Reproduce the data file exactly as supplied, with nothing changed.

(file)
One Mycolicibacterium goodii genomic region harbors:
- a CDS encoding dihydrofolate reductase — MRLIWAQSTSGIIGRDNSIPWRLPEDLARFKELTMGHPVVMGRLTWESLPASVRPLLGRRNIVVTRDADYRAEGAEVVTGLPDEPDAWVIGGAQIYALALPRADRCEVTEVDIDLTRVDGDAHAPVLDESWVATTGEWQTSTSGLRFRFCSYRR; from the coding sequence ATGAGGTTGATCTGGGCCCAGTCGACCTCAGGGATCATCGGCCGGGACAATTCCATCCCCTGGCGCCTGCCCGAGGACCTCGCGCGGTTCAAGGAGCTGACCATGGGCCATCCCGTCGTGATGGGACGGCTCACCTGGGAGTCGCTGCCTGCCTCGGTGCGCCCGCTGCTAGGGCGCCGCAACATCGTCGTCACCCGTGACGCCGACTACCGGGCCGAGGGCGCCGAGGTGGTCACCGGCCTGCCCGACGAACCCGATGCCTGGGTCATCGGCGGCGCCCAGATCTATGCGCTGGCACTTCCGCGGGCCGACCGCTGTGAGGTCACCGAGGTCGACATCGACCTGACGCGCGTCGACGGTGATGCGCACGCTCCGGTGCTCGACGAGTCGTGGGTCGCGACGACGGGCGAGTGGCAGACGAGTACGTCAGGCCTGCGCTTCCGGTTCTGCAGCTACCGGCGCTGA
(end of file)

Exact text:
One Mycolicibacterium goodii genomic region harbors:
- a CDS encoding dihydrofolate reductase — MRLIWAQSTSGIIGRDNSIPWRLPEDLARFKELTMGHPVVMGRLTWESLPASVRPLLGRRNIVVTRDADYRAEGAEVVTGLPDEPDAWVIGGAQIYALALPRADRCEVTEVDIDLTRVDGDAHAPVLDESWVATTGEWQTSTSGLRFRFCSYRR; from the coding sequence ATGAGGTTGATCTGGGCCCAGTCGACCTCAGGGATCATCGGCCGGGACAATTCCATCCCCTGGCGCCTGCCCGAGGACCTCGCGCGGTTCAAGGAGCTGACCATGGGCCATCCCGTCGTGATGGGACGGCTCACCTGGGAGTCGCTGCCTGCCTCGGTGCGCCCGCTGCTAGGGCGCCGCAACATCGTCGTCACCCGTGACGCCGACTACCGGGCCGAGGGCGCCGAGGTGGTCACCGGCCTGCCCGACGAACCCGATGCCTGGGTCATCGGCGGCGCCCAGATCTATGCGCTGGCACTTCCGCGGGCCGACCGCTGTGAGGTCACCGAGGTCGACATCGACCTGACGCGCGTCGACGGTGATGCGCACGCTCCGGTGCTCGACGAGTCGTGGGTCGCGACGACGGGCGAGTGGCAGACGAGTACGTCAGGCCTGCGCTTCCGGTTCTGCAGCTACCGGCGCTGA